I am interested in comparing 0.5-second 44100/s signals when different ADSR envelopes are applied to them. However, I don't want the comparison to be as fine-grained as simply calculating a 5000-dimensional envelope - ideally I'd like a <100 dimension vector that told me everything I needed to know about change in amplitude over time, and which was not influenced by the actual frequency. What are some 1-10 dimension statistics that could capture meaningful information about how the dynamics are changing over time?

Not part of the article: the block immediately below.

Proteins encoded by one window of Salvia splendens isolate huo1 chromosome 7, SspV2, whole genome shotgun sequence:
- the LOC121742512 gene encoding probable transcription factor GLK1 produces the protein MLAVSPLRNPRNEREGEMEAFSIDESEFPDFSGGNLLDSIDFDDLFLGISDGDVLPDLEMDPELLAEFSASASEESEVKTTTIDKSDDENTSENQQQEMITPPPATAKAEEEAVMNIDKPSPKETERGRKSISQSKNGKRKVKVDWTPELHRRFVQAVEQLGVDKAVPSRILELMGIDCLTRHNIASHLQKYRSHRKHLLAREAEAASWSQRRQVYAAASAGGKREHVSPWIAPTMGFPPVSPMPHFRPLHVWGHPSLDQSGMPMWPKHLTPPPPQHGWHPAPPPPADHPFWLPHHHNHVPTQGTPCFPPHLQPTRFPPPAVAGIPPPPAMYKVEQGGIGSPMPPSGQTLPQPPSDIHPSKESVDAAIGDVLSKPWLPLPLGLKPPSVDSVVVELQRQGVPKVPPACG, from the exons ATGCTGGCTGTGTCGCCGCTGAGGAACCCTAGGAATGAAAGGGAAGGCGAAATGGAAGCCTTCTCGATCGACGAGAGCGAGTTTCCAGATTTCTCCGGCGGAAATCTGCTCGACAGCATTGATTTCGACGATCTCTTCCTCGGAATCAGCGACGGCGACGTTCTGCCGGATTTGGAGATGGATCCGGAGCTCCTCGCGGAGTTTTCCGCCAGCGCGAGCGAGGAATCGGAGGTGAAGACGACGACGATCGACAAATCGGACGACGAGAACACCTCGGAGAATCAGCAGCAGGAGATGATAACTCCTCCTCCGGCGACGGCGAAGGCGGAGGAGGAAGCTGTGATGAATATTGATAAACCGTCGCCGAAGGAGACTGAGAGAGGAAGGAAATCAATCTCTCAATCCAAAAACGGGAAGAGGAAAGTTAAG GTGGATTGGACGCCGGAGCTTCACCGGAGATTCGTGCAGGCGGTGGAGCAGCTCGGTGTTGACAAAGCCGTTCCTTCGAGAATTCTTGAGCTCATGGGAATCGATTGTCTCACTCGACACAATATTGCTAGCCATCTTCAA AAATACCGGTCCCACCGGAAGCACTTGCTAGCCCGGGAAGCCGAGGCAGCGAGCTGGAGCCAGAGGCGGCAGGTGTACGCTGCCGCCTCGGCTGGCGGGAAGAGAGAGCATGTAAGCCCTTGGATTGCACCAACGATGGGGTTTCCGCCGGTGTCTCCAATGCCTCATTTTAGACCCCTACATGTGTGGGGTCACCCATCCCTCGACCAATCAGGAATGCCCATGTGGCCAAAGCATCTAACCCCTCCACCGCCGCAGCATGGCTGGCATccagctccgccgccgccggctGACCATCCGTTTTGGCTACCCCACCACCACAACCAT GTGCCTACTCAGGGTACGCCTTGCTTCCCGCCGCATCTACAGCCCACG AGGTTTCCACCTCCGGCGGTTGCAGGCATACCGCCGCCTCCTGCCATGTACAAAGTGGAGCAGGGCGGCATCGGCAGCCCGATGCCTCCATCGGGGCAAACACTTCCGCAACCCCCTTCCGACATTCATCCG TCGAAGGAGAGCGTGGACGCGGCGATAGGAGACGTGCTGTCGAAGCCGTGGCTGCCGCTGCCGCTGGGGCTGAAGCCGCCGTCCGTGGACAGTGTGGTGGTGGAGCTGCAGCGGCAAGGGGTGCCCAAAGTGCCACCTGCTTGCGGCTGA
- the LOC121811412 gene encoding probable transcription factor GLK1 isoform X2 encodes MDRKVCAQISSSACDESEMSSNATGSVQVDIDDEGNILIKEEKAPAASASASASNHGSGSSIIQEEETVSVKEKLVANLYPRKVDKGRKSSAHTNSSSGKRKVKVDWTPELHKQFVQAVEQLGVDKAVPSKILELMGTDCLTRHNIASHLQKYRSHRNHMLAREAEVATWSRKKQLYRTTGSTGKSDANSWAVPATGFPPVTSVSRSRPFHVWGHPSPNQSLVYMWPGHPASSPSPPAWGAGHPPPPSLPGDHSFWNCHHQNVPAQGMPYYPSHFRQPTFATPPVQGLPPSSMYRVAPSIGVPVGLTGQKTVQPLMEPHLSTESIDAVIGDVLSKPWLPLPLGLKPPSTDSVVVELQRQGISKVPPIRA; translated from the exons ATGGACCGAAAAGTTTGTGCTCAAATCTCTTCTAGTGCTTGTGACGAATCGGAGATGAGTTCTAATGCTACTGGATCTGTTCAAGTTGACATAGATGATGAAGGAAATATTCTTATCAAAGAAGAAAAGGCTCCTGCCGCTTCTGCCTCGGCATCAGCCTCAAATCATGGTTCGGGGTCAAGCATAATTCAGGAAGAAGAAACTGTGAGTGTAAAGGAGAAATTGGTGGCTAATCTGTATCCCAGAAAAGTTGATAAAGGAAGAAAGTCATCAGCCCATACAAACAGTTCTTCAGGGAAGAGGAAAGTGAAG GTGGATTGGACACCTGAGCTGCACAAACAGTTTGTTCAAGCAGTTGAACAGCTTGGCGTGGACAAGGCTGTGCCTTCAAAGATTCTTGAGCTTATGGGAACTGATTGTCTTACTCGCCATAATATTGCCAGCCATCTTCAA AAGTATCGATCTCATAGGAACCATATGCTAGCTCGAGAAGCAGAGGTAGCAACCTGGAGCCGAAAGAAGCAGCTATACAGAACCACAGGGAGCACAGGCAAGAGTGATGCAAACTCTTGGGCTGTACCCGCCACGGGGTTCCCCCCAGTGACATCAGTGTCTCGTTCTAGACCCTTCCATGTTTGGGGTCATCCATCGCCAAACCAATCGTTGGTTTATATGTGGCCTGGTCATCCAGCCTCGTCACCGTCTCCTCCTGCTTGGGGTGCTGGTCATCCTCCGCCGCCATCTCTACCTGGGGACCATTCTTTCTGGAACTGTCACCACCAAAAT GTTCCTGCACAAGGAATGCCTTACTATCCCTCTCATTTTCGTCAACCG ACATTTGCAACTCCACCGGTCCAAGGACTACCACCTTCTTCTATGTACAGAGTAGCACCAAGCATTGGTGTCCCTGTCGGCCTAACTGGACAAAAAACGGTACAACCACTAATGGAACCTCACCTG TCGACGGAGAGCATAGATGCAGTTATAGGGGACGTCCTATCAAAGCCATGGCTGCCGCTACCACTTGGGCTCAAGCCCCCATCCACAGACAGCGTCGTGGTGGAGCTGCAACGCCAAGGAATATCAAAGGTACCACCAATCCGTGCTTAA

An ADSR has exactly five parameters, and you need these five to characterize it - every set of parameters yields a different envelope.

And frankly, the ADSR envelope is pretty easy to visualize, and to understand:

So, calculate the envelope of your signal, find the

  • peak amplitude,
  • the time it takes to reach that peak
  • the plateau level
  • the time it takes to reach that plateau from the peak, and
  • the time it takes for the envelop to decay after leaving the plateau.

These are your five degrees of freedom, and they can be quite directly read from a slightly averaged envelope.


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